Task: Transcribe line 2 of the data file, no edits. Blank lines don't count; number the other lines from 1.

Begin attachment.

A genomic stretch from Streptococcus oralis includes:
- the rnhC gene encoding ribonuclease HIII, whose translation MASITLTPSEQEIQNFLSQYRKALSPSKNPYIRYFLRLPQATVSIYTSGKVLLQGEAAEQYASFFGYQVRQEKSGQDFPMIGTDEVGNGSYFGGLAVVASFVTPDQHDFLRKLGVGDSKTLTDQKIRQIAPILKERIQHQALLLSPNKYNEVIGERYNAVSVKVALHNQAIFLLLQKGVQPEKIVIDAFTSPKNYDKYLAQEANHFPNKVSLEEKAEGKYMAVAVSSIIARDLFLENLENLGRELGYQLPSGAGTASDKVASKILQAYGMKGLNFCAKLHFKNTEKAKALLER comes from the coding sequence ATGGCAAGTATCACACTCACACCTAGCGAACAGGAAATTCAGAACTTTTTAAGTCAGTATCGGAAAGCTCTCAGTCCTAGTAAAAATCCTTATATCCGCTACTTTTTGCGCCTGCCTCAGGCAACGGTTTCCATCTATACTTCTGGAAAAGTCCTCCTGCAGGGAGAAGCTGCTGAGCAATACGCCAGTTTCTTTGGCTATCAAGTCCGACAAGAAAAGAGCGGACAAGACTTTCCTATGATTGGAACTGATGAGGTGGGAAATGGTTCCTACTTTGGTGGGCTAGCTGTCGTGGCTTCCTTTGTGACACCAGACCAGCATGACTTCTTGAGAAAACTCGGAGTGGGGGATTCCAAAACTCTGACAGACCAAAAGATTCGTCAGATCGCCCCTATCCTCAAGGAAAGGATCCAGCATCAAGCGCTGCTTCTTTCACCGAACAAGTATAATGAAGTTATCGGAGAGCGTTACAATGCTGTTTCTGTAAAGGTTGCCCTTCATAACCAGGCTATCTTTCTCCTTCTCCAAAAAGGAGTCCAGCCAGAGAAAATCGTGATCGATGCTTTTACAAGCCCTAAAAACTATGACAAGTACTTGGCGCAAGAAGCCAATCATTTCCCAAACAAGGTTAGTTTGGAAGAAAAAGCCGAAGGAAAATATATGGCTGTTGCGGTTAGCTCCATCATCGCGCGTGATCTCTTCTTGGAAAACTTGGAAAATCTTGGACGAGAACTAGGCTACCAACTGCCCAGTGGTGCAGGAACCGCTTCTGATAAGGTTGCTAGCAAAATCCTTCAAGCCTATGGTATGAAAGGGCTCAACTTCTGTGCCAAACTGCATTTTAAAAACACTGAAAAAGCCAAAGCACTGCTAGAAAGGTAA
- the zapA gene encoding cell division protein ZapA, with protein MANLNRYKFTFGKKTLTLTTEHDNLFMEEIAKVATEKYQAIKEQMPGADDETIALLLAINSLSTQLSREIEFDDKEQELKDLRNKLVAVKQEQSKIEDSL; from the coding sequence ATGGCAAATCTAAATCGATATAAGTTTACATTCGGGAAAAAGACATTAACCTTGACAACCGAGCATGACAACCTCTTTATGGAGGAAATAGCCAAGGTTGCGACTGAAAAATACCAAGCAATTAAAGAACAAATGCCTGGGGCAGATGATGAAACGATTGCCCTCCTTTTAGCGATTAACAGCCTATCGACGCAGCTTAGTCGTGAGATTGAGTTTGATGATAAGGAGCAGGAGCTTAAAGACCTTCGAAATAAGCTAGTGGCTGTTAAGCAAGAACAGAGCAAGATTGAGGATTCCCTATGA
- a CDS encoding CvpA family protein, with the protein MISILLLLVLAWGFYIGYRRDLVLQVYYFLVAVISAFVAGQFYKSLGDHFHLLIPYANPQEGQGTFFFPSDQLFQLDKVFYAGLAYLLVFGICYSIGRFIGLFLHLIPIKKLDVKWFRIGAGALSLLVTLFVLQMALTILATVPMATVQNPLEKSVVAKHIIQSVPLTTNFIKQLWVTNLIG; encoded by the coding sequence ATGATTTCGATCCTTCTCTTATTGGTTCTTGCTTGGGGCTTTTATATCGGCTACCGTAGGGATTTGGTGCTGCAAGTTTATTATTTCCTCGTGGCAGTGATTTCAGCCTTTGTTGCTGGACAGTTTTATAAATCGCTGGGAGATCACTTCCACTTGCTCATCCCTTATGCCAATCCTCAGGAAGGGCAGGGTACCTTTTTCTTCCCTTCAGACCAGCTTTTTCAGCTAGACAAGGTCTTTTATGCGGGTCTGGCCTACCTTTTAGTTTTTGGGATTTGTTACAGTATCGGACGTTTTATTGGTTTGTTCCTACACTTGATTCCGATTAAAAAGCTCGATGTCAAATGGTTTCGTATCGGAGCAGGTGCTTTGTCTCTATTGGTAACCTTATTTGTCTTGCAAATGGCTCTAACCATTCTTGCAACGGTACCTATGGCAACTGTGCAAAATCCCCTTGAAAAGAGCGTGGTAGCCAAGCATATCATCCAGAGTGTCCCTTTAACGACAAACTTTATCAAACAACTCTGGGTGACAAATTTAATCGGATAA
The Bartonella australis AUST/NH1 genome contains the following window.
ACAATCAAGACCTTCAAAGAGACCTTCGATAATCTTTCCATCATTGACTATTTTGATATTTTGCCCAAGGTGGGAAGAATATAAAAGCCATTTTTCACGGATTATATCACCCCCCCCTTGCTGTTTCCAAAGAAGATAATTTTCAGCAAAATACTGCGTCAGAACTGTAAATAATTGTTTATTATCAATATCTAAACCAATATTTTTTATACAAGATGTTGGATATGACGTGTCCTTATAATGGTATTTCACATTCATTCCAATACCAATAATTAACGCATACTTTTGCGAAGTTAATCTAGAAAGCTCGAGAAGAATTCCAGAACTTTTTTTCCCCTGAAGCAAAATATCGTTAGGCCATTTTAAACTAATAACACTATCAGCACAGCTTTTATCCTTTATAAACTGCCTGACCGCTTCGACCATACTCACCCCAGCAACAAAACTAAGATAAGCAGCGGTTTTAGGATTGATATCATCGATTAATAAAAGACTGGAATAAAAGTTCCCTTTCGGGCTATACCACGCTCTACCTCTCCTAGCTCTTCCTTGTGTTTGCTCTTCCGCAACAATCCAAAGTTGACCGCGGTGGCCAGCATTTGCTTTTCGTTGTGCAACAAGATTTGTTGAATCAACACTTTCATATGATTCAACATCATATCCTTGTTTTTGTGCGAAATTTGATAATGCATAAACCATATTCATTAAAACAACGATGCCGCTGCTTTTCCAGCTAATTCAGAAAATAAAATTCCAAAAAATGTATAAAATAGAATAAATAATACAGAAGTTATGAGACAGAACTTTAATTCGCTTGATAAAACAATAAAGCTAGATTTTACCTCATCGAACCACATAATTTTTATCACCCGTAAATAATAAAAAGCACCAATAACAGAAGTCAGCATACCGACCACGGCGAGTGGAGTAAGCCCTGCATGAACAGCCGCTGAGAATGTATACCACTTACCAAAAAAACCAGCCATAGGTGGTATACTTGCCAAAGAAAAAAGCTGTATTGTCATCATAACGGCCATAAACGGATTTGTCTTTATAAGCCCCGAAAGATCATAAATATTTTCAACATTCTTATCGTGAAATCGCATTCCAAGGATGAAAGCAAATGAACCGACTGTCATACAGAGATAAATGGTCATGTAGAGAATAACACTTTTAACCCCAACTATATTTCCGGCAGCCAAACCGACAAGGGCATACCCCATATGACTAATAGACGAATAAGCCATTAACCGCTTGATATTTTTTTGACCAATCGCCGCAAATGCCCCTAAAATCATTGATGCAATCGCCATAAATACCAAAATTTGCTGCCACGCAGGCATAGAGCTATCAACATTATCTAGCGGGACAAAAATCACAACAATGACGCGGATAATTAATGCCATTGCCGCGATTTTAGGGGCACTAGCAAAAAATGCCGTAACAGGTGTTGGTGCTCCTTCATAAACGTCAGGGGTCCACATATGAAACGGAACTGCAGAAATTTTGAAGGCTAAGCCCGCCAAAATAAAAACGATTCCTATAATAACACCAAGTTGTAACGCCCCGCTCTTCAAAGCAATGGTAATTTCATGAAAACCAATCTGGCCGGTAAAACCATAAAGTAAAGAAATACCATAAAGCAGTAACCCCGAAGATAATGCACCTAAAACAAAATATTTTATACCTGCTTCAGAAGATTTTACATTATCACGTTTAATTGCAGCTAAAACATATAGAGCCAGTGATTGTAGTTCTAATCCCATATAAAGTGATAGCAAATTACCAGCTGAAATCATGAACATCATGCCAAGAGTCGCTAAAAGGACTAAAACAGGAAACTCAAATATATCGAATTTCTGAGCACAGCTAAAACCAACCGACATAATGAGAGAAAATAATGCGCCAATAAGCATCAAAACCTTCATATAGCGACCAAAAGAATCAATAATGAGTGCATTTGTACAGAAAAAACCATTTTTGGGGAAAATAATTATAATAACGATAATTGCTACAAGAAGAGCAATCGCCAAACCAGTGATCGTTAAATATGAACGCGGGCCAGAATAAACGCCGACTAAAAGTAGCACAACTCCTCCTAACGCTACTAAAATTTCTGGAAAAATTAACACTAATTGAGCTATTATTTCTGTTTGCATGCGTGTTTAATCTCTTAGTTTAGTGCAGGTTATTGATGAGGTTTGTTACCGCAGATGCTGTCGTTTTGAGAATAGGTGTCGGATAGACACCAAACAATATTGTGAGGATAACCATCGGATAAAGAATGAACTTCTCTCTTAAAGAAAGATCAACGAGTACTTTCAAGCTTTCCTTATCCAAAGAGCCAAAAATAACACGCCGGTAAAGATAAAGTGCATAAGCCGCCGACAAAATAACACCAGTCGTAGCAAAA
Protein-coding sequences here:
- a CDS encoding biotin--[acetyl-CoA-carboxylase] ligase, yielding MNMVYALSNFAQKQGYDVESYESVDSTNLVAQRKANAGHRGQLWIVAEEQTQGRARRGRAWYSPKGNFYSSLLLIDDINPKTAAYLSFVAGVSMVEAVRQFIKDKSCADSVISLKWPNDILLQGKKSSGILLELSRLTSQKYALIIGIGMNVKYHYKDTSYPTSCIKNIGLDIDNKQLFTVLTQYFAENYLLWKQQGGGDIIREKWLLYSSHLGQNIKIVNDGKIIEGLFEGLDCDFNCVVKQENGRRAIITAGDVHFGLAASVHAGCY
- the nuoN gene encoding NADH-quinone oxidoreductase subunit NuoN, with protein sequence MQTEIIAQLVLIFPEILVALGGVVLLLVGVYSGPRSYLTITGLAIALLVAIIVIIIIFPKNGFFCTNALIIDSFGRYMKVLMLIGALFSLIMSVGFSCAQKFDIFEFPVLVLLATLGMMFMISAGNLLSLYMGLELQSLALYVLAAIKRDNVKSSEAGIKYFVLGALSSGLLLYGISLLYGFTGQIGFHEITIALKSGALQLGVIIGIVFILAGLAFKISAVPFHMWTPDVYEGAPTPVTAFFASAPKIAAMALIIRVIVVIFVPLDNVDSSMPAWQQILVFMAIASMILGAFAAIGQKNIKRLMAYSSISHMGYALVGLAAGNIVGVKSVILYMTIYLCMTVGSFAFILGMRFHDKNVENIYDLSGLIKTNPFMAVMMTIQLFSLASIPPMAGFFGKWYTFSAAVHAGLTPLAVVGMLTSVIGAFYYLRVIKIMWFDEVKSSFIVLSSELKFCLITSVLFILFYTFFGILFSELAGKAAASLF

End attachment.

- the rnhC gene encoding ribonuclease HIII, whose translation MASITLTPSEQEIQNFLSQYRKALSPSKNPYIRYFLRLPQATVSIYTSGKVLLQGEAAEQYASFFGYQVRQEKSGQDFPMIGTDEVGNGSYFGGLAVVASFVTPDQHDFLRKLGVGDSKTLTDQKIRQIAPILKERIQHQALLLSPNKYNEVIGERYNAVSVKVALHNQAIFLLLQKGVQPEKIVIDAFTSPKNYDKYLAQEANHFPNKVSLEEKAEGKYMAVAVSSIIARDLFLENLENLGRELGYQLPSGAGTASDKVASKILQAYGMKGLNFCAKLHFKNTEKAKALLER comes from the coding sequence ATGGCAAGTATCACACTCACACCTAGCGAACAGGAAATTCAGAACTTTTTAAGTCAGTATCGGAAAGCTCTCAGTCCTAGTAAAAATCCTTATATCCGCTACTTTTTGCGCCTGCCTCAGGCAACGGTTTCCATCTATACTTCTGGAAAAGTCCTCCTGCAGGGAGAAGCTGCTGAGCAATACGCCAGTTTCTTTGGCTATCAAGTCCGACAAGAAAAGAGCGGACAAGACTTTCCTATGATTGGAACTGATGAGGTGGGAAATGGTTCCTACTTTGGTGGGCTAGCTGTCGTGGCTTCCTTTGTGACACCAGACCAGCATGACTTCTTGAGAAAACTCGGAGTGGGGGATTCCAAAACTCTGACAGACCAAAAGATTCGTCAGATCGCCCCTATCCTCAAGGAAAGGATCCAGCATCAAGCGCTGCTTCTTTCACCGAACAAGTATAATGAAGTTATCGGAGAGCGTTACAATGCTGTTTCTGTAAAGGTTGCCCTTCATAACCAGGCTATCTTTCTCCTTCTCCAAAAAGGAGTCCAGCCAGAGAAAATCGTGATCGATGCTTTTACAAGCCCTAAAAACTATGACAAGTACTTGGCGCAAGAAGCCAATCATTTCCCAAACAAGGTTAGTTTGGAAGAAAAAGCCGAAGGAAAATATATGGCTGTTGCGGTTAGCTCCATCATCGCGCGTGATCTCTTCTTGGAAAACTTGGAAAATCTTGGACGAGAACTAGGCTACCAACTGCCCAGTGGTGCAGGAACCGCTTCTGATAAGGTTGCTAGCAAAATCCTTCAAGCCTATGGTATGAAAGGGCTCAACTTCTGTGCCAAACTGCATTTTAAAAACACTGAAAAAGCCAAAGCACTGCTAGAAAGGTAA